Advent is a good time to read about the tiny child born in a manger, the humble beginnings of a remarkable life. But I am reading the omega of that story.
Let’s not pass thoughtlessly by the images in the Book of Revelation. Let’s not glaze over when we read the uncompromising declarations of Who He Is.
“I am the Alpha and the Omega, the Beginning and the End,” says the Lord,
and who was
and who is to come, the Almighty.”
“One like the Son of Man, clothed with a garment down to the feet and girded about the chest with a golden band. His head and hair were white like wool, as white as snow, and His eyes like a flame of fire; His feet were like fine brass, as if refined in a furnace, and His voice as the sound of many waters; He had in His right hand seven stars, out of His mouth went a sharp two-edged sword, and His countenance was like the sun shining in its strength. And when I saw Him, I fell at His feet as dead.”
“I am the First and the Last. I am He who lives, and was dead, and behold, I am alive forevermore. Amen. And I have the keys of Hades and of Death.“
“Jesus Christ, the faithful witness, the firstborn from the dead, and the ruler over the kings of the earth.”
“To Him who loved us and washed us from our sins in His own blood, and has made us kings and priests to His God and Father, to Him be glory and dominion forever and ever.”
And that’s only the first chapter!
The passages are visually astounding. The book is so visually strong. When we read Revelation, we feel like we’re strangers dropped off in a foreign country. That’s because we are. We are meant to feel overwhelmed, awed, small, lost. It is the place to open the eyes wide and be quiet, and to listen.
There are no grey areas in the declarations of His identity.
This Jesus-God from Revelation is the baby whose first cradle was a feeding trough. The all-powerful one is who He is now, without the disarming personas He wore in his obedience and humility before His Father while on the earth. This One of the Book of Revelation is the One with whom we must make our peace.
There is only one response possible in heaven toward this One.
Then I looked, and I heard the voice of many angels around the throne, the living creatures, and the elders; and the number of them was ten thousand times ten thousand, and thousands of thousands, saying with a loud voice:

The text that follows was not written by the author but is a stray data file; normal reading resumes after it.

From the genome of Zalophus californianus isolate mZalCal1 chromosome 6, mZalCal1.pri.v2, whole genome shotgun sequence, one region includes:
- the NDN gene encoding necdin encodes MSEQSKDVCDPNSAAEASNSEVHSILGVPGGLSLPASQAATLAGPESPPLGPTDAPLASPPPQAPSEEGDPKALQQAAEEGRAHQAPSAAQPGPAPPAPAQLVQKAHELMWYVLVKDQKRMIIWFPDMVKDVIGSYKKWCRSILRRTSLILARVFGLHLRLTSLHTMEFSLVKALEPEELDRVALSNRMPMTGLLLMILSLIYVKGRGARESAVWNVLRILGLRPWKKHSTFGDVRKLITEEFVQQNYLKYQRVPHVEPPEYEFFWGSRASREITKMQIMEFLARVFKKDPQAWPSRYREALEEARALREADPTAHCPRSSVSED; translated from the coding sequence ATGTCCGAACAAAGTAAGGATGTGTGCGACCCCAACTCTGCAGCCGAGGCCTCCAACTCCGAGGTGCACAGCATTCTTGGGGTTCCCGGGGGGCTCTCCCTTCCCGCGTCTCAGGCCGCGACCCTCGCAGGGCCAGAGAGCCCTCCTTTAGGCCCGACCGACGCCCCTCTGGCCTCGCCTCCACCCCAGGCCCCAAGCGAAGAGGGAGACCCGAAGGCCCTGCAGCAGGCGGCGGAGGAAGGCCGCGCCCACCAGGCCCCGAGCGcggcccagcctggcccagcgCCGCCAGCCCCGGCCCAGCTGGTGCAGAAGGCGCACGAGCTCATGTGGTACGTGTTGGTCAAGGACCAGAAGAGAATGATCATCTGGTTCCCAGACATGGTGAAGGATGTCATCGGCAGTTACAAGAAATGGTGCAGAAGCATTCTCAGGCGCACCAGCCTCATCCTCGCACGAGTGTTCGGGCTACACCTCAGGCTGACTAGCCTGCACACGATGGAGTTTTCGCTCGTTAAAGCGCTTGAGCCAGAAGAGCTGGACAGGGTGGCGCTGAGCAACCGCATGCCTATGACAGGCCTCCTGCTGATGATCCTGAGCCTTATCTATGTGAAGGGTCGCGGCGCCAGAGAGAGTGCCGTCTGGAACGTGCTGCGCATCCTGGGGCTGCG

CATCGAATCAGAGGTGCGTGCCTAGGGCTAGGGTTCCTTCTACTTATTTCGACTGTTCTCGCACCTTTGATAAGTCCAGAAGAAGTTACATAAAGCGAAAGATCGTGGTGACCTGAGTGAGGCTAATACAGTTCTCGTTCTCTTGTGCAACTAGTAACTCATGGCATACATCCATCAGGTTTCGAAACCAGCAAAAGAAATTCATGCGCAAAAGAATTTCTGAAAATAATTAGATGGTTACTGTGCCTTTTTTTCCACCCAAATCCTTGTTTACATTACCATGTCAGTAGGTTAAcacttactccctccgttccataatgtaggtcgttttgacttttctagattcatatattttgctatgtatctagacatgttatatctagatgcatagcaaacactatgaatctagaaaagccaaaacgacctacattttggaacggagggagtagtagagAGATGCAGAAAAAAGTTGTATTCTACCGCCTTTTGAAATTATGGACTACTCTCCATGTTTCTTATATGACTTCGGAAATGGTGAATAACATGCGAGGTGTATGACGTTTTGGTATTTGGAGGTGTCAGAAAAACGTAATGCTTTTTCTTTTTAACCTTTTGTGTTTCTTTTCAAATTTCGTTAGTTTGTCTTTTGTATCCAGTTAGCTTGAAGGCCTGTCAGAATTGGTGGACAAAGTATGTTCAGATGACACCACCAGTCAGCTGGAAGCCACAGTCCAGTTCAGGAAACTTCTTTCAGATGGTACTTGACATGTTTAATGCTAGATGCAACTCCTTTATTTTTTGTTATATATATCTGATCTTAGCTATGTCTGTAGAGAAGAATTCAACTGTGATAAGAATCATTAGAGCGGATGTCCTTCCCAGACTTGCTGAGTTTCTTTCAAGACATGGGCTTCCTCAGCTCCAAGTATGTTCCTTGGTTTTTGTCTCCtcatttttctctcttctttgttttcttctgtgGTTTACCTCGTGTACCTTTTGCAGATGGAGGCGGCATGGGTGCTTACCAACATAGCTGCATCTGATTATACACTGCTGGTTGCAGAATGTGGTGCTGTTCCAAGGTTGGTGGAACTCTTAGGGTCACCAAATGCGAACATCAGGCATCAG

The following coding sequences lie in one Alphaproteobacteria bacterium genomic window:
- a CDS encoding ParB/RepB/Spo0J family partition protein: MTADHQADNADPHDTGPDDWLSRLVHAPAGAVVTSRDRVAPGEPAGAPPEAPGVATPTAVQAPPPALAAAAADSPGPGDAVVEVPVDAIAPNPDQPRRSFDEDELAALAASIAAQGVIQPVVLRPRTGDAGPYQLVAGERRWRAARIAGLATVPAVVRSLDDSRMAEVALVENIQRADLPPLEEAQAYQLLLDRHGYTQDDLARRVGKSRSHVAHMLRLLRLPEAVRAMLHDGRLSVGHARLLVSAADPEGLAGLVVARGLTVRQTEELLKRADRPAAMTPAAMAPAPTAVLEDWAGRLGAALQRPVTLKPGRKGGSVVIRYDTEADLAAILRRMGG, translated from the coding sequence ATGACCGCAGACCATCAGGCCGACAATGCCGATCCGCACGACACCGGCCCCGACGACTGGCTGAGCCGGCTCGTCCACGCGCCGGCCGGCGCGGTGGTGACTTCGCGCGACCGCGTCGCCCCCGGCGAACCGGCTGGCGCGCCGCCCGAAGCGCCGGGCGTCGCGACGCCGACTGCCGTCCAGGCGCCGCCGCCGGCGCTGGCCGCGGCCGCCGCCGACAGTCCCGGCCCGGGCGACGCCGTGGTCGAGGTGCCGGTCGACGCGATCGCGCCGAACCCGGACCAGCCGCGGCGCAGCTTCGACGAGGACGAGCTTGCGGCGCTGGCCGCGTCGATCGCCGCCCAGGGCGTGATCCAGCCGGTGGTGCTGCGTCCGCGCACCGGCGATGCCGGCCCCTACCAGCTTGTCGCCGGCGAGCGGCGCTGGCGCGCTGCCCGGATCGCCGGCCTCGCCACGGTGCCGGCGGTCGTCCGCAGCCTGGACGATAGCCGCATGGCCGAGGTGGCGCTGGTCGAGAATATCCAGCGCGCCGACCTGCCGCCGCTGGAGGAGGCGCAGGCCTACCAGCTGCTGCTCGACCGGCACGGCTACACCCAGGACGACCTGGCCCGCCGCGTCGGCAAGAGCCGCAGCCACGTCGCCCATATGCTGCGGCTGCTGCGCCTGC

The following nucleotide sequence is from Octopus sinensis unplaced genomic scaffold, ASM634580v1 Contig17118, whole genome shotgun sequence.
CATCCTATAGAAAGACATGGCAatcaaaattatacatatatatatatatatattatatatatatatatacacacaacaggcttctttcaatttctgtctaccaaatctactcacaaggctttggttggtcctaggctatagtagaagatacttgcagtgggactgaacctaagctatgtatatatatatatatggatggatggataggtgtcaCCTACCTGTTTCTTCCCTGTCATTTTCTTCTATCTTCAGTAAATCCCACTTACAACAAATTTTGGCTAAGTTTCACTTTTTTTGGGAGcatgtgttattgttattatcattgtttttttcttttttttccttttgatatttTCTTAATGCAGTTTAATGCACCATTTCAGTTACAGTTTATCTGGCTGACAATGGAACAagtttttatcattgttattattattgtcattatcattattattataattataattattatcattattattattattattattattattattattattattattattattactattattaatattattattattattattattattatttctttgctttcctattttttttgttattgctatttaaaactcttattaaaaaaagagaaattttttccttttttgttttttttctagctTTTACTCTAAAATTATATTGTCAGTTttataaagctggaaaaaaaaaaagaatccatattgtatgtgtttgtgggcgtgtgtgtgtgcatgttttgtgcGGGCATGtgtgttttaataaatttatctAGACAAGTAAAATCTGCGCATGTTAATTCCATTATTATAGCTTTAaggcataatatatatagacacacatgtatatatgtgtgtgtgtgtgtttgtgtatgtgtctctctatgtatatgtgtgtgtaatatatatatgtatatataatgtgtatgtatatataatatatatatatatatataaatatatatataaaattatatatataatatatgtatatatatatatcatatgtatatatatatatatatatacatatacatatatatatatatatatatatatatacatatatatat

“Worthy is the Lamb who was slain
To receive power and riches and wisdom,
And strength and honor and glory and blessing!”
And every creature which is in heaven and on the earth and under the earth and such as are in the sea, and all that are in them, I heard saying:
“Blessing and honor and glory and power
Be to Him who sits on the throne,
And to the Lamb, forever and ever!”
Then the four living creatures said, “Amen!” And the twenty-four elders fell down and worshiped Him who lives forever and ever.
Jesus of Nazareth was among us on earth as a humble wanderer, a simple teacher who yet could not be suffered to live by the powers that were. These are the things He told us:
“As the Father loved Me, I also have loved you…
You are my friends if you do what I command.
This is My commandment, that you love one another as I have loved you. Greater love has no one than this, than to lay down one’s life for his friends.”
Let us remember Whose incarnation we are celebrating at this joyous Christmastime.
He came first as a newborn baby, as helpless and meek a creature as possible, in order to become one of us. The people of the world are at a disadvantage when we celebrate the lowly child’s birthday. It’s a comforting image; whether they regard the manger story as myth or history, they feel good about celebrating the poor underdog babe and congratulate themselves on their insight about the disadvantaged child who would become the great teacher.
In the carol “We Three Kings,” each of the magi tells of his gift to the promised king. This verse from the third foreshadows Jesus’ life as a man:
Myrrh is mine: it’s bitter perfume
Breathes a life of gathering gloom.
Sorrowing, sighing, bleeding dying,
Sealed in the stone-cold tomb.
We who believe know that we are celebrating the tiny babe, the simple teacher, the willing martyr and the Resurrected One, and the one to whom we are absolutely accountable. Ultimately we must remember the One who revealed himself to John and showed us who He is and will ever be.
Ultimately He will not be disregarded by anyone. This babe is really the one with all power, the One who will be the Judge of all the earth, the one with the Keys to Hell and Death.
Kiss the Son lest He be angry,
And you perish in the way,
When His wrath is kindled but a little.
Blessed are all those who put their trust in Him
You have referenced two of the best Christmas carols here.
And this supports the idea that Christmas is an ongoing, moment-by-moment celebration which can never be relegated to a particular season or date..
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They are good ones! You have spoken truly. I hope you had a very Merry Christmas Day, and that you’re still celebrating. I passed on your Mithras post poem to my three writer sons who enjoyed it immensely.
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Reblogged this on Messages from the Mythical.